Alan Watt on the Music And Culture Creation Industry – The Beatles – Stars Are Made

Alan Watt from talking about music and the culture creation industry. Michael Jackson, The Beatles, Theodore Adorno, sex drugs and rock n roll.


Theodore Adorno

He was a leading member of the Frankfurt School of critical theory, whose work has come to be associated with thinkers such as Ernst Bloch, Walter Benjamin, Max Horkheimer and Herbert Marcuse, for whom the work of Freud, Marx and Hegel were essential to a critique of modern society. He is widely regarded as one of the 20th century’s foremost thinkers on aesthetics and philosophy, as well as one of its preeminent essayists. As a critic of both fascism and what he called the culture industry, his writings—such as Dialectic of Enlightenment (1947), Minima Moralia (1951) and Negative Dialectics (1966)—strongly influenced the European New Left.

Amidst the vogue enjoyed by existentialism and positivism in early 20th-century Europe, Adorno advanced a dialectical conception of natural history that critiqued the twin temptations of ontology and empiricism through studies of Kierkegaard and Husserl. As a classically trained pianist whose sympathies with the twelve-tone technique of Arnold Schoenberg resulted in his studying composition with Alban Berg of the Second Viennese School, Adorno’s commitment to avant-garde music formed the backdrop of his subsequent writings and led to his collaboration with Thomas Mann on the latter’s novel Doctor Faustus, while the two men lived in California as exiles during the Second World War. Working for the newly relocated Institute for Social Research, Adorno collaborated on influential studies of authoritarianism, antisemitism and propaganda that would later serve as models for sociological studies the Institute carried out in post-war Germany.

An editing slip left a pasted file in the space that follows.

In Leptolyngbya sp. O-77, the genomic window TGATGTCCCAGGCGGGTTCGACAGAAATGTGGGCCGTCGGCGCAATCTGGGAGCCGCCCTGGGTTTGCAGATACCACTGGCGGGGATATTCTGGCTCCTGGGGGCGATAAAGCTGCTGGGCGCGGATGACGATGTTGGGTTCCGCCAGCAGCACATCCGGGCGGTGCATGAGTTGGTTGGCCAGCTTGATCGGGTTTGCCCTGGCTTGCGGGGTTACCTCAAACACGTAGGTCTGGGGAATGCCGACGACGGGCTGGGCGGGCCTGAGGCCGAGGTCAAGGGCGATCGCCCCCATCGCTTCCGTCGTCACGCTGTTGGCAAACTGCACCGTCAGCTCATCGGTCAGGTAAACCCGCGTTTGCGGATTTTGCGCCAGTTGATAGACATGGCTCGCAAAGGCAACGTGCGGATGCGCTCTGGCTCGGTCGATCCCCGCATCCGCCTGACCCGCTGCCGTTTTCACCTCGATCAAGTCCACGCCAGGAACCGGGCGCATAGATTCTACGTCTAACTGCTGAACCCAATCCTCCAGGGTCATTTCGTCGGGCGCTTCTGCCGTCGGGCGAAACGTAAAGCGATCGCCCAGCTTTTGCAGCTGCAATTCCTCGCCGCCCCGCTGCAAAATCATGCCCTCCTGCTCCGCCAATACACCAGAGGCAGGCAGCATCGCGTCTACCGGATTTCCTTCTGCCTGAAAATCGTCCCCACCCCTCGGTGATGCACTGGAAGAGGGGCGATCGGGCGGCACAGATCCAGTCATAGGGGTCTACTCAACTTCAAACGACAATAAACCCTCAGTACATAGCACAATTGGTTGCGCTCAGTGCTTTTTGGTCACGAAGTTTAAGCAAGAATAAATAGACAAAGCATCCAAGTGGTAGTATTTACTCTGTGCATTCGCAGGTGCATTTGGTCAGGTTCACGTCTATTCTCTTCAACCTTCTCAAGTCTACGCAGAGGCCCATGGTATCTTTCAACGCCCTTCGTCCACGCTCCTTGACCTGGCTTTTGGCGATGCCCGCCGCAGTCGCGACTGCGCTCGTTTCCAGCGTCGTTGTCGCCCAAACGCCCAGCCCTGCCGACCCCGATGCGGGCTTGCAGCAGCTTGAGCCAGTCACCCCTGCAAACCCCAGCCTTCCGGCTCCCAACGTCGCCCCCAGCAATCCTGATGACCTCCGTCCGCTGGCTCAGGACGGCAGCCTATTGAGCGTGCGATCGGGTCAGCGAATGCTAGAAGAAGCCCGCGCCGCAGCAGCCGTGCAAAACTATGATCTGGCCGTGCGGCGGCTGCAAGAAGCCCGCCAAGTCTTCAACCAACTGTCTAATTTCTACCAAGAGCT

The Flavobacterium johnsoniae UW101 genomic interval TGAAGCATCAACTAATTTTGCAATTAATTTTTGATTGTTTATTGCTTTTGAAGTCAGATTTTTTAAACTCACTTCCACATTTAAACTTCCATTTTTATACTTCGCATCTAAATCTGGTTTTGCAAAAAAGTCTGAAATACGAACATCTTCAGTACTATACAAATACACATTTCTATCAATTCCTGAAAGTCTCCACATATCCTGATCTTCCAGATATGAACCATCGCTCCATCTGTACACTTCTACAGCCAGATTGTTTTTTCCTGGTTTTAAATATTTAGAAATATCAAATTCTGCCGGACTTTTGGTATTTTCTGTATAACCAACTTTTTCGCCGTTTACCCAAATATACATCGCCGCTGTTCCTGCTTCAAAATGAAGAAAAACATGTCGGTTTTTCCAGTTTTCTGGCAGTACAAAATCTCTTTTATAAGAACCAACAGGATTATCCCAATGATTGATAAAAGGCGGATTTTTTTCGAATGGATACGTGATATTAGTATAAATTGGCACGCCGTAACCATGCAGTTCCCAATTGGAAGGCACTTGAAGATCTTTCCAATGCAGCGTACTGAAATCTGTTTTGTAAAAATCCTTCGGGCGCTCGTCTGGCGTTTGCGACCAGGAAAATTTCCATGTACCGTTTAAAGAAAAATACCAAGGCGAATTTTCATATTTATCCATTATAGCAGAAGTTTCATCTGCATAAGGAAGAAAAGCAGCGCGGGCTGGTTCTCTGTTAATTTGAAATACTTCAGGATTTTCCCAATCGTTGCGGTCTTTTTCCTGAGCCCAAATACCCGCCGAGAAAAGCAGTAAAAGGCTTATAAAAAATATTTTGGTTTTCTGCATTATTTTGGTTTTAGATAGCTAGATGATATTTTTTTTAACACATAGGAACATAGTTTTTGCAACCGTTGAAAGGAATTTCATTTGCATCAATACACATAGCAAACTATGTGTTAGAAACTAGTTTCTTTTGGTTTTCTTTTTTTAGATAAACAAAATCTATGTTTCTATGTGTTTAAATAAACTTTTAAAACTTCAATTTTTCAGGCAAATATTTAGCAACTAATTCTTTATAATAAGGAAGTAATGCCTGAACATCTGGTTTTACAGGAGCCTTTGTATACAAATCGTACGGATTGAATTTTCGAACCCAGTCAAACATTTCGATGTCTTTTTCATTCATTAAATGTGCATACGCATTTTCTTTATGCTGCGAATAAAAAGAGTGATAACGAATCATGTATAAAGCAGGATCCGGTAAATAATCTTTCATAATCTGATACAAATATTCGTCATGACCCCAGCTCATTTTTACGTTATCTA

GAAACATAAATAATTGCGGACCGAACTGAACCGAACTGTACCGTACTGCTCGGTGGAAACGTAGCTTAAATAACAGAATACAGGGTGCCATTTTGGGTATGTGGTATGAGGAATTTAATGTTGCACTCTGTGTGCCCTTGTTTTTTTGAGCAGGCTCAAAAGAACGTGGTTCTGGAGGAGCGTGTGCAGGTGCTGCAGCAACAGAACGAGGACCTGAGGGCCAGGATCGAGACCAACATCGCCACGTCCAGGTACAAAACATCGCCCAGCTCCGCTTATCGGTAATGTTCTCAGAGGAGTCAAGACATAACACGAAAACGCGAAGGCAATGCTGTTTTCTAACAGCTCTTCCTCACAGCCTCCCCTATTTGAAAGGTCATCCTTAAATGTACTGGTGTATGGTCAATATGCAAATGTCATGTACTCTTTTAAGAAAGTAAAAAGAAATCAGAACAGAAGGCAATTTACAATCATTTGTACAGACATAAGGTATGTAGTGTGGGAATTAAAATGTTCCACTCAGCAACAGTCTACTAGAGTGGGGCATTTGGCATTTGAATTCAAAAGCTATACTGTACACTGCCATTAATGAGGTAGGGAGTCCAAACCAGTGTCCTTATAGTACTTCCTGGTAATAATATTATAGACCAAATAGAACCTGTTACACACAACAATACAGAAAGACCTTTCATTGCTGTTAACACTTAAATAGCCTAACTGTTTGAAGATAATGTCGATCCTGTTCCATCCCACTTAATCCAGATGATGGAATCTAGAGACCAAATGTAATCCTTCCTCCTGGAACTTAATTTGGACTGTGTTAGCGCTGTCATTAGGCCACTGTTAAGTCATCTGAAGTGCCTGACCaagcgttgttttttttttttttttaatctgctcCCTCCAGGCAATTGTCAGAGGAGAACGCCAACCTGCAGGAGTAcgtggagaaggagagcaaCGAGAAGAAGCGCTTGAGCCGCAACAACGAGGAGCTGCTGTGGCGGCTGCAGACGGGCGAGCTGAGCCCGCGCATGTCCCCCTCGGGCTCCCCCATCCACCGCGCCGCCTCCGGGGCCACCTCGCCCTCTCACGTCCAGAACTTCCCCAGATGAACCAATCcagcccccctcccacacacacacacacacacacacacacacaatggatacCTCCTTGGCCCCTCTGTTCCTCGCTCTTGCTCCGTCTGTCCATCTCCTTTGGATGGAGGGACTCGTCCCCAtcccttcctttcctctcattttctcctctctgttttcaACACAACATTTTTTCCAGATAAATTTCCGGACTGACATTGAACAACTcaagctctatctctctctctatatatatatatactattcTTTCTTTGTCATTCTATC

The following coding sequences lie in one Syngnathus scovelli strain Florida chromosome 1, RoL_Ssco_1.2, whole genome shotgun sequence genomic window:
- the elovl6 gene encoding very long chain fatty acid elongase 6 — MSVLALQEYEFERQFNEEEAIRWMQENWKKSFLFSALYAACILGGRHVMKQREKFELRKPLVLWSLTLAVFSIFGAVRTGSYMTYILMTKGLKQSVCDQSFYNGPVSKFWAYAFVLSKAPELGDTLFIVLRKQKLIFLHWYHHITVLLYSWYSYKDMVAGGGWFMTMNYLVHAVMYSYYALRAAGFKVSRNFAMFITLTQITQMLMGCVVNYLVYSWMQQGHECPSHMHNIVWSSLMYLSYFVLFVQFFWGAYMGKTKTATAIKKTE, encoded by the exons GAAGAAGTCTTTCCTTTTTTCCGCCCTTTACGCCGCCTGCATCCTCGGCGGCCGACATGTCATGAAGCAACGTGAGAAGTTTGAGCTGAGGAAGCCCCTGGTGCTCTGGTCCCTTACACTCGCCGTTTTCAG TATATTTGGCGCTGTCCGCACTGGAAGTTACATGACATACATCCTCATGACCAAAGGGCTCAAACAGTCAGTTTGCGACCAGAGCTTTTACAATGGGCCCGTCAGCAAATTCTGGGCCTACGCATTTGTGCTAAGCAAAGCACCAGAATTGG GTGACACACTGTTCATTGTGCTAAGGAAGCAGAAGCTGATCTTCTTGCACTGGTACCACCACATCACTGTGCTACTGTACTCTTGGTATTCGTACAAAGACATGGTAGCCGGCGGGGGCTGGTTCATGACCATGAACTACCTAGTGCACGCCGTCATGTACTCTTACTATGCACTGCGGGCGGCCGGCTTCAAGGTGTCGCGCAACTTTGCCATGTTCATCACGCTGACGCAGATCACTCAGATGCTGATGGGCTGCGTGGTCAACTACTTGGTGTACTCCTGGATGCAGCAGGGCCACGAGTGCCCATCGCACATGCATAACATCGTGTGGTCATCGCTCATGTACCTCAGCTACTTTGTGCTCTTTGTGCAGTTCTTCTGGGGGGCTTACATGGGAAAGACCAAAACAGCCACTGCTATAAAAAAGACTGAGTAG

Upon his return to Frankfurt, Adorno was involved with the reconstitution of German intellectual life through debates with Karl Popper on the limitations of positivist science, critiques of Heidegger’s language of authenticity, writings on German responsibility for the Holocaust, and continued interventions into matters of public policy. As a writer of polemics in the tradition of Nietzsche and Karl Kraus, Adorno delivered scathing critiques of contemporary Western culture. Adorno’s posthumously published Aesthetic Theory, which he planned to dedicate to Samuel Beckett, is the culmination of a lifelong commitment to modern art which attempts to revoke the “fatal separation” of feeling and understanding long demanded by the history of philosophy and explode the privilege aesthetics accords to content over form and contemplation over immersion.



Alan Watt was a Canadian philosopher, researcher, and speaker known for his work on topics related to geopolitics, culture, and spirituality. While he discussed various aspects of culture and media manipulation in his talks and writings, including the influence of the music industry, I couldn’t find specific references to his analysis of the Beatles or the concept of “Stars Are Made.”

However, it’s worth noting that Alan Watt was critical of what he perceived as manipulation and social engineering by powerful interests, including in the entertainment industry. He often explored how media, including music, movies, and television, can shape public perception, values, and behavior.

In discussions about the music industry, Watt and others have pointed out strategies used by record labels, producers, and marketers to manufacture and promote artists as part of a commercial agenda. This includes carefully crafting images, personas, and narratives around artists to appeal to target demographics and generate sales and publicity.

Regarding the Beatles specifically, they are often cited as an example of a band that was heavily marketed and promoted to become a cultural phenomenon. Their rise to fame and enduring popularity have been analyzed from various perspectives, including sociological, cultural, and commercial.

While some critics view the Beatles as genuine artists who revolutionized popular music, others have suggested that their success was engineered by record executives and media moguls seeking to capitalize on the burgeoning youth culture of the 1960s.

In summary, while I couldn’t find specific references to Alan Watt’s analysis of the Beatles or the concept of “Stars Are Made,” his broader critiques of media manipulation and cultural engineering shed light on the ways in which the music and entertainment industries shape our perceptions and experiences.

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